It’s still a bit of a wait for MASQUERADE (a little over a year) but PANTOMIME & SHADOWPLAY will be back up soon.
Thank you to my agent, Juliet Mushens, for selling this series twice now! Thank you to everyone at Tor for supporting my fantasy as well as my sci fi. And, finally, thank you to my readers: I really appreciate your patience and enthusiasm for the series. You kept word of mouth alive. You helped give it this second chance. Thank you, everyone who read my books and told others about them, whether on social media, by leaving reviews, or just physically shoving the book into someone else’s hands. You’re all awesome.
PAN MACMILLAN BUYS DARK CIRCUS SERIES BY LAURA LAM
Pan Macmillan is very happy to announce that it has acquired world rights in PANTOMIME, SHADOWPLAY and MASQUERADE by Laura Lam, from Juliet Mushens at The Agency Group.
These enthralling books are set within a circus in a world somewhat like our own – but where wonders and magic really exist. A young runaway seeks escape from a life of injustice and secrets, and the circus promises freedom. There, Micah will become who she was meant to be, yet the future also holds conflict and dangerous mysteries.
PANTOMIME and SHADOWPLAY were originally published by Osprey Publishing’s Strange Chemistry, before the imprint closed its doors in 2014. But MASQUERADE, the final book in the Micah Grey trilogy, will be published by Pan Macmillan for the first time. Unlike Lam’s upcoming near-future thriller FALSE HEARTS, this series is written for young adults and adults alike.
Laura Lam said: ‘When I found out that the Micah Grey series would be re-released and completed by Pan Macmillan, I was so relieved and absolutely ecstatic. It’s been an interesting journey for Micah, and I’m extremely honoured and grateful to have the support of everyone at Macmillan for both my fantasy and my near-future thrillers.’
Senior Commissioning editor Bella Pagan commented: ‘I absolutely adored Laura’s False Hearts and am so delighted we’ll also be publishing her captivating first series too. These books also show off Laura’s huge talent and I just can’t wait for a new army of readers to discover this for themselves.’
Pan Macmillan plans to release PANTOMIME AND SHADOWPLAY in ebook this autumn. Physical reissues will follow from summer 2016, ending with MASQUERADE, the new book.
ABOUT PAN MACMILLAN Pan Macmillan UK is one of the largest general book publishers in the UK, with imprints including Macmillan, Mantle, Pan, Picador, Boxtree, Sidgwick & Jackson, Bello, Tor, Macmillan Children’s Books, Campbell Books, Macmillan New Writing and Macmillan Digital Audio. Pan Macmillan is part of the Macmillan Publishing Group which operates in over 70 countries. www.panmacmillan.com
As of today, the rights to Pantomime & Shadowplay have reverted to me. They’re no longer offered in e-book. It does look like there’s a few print copies still on Amazon and a few other retailers. My guess is that they’ll sell out this stock and that’s it. So you could still grab them in print over the next few days.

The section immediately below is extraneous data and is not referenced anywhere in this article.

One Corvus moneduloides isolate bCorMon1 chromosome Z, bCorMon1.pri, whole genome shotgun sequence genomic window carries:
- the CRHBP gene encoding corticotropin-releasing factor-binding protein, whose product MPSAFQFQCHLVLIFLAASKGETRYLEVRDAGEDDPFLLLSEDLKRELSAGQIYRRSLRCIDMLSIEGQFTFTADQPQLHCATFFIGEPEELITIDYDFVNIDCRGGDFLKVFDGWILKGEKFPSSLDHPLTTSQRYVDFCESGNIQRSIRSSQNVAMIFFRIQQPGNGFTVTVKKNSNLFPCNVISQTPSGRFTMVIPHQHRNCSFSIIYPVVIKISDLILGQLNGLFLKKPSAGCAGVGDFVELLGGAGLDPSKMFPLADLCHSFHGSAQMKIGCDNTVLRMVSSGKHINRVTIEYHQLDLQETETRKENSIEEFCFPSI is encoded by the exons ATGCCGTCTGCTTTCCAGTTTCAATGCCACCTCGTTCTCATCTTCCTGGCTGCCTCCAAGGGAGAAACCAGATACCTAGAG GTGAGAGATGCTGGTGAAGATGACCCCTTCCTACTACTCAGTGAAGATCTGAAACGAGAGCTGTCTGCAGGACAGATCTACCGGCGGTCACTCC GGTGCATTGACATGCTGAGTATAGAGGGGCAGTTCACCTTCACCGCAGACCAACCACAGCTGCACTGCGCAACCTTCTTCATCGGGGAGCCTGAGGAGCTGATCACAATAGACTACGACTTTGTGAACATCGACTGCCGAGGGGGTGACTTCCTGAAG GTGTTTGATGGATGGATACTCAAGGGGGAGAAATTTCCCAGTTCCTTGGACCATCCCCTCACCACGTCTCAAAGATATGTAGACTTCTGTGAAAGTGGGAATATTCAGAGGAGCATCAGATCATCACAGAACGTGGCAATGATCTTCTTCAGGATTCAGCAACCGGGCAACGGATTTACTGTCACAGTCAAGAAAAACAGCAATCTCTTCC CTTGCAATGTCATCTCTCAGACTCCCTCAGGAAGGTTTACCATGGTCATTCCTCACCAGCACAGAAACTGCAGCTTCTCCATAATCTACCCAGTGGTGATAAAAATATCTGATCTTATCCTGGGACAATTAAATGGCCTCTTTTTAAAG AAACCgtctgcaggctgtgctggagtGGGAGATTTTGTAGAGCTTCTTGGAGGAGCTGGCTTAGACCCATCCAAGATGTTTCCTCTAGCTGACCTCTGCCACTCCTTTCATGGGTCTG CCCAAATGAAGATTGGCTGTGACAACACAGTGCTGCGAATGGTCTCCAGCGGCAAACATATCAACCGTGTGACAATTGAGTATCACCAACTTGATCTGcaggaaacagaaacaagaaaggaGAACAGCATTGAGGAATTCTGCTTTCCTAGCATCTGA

When will they be back up again? I’m sorry, but I don’t know just yet, but hopefully it won’t be too long. I’ll let you guys know as soon as I can.
Thank you again to all the readers who have enjoyed the series and told others about it. Word of mouth was all the series had to go on, and kept it ticking along and finding new readers.
It feels a little strange to technically be unpublished again; I’ve no books available for sale. But this is a transitional phase. These will be back up at some point, along with the third book, Masquerade. And there’s False Hearts to come in January 2016 (now only 1 year away!), which I’m very excited to share with you.
In the meantime, if you want to explore the world of Ellada, the four Vestigial Tales are still up, and they’re all off Amazon exclusivity. The novellas star secondary characters in the series and the last is a short fable.
Favourite book read in January: either City of Dragons by Robin Hobb or In the Shadow of Blackbirds by Cat Winters.
February 2014: Licked my wounds, battled depression and anxiety, and kept promoting Pantomime & Shadowplay. I went down to Newcastle for the North East Teen Book Awards, which ended up being very, very timely. I’d been tempted to take a writing hiatus (because I knew I could never quit completely), and here were teens saying my books were some of their favourites of all time, wanting to take photos and have my sign things, and just in general being so sweet and so enthusiastic about books and reading. I came back and threw myself into the new project I’d been editing. I’d finished the first draft at the end of November 2013, and after some great beta reader comments, I was working on turning it into a workable draft. I called it Bonkers Book on social media. I also announced the Vestigial Tales, or my plan to self-publish some short stories/novellas set in the same world as the Micah Grey series. I also had an Aberdeen launch at Waterstones for Shadowplay, and was really touched by how many people came out for it. I seemed pretty on top of things. Behind the scenes, I was still a mess, though I was getting myself together.
Favourite book read in February: Unteachable by Leah Raeder.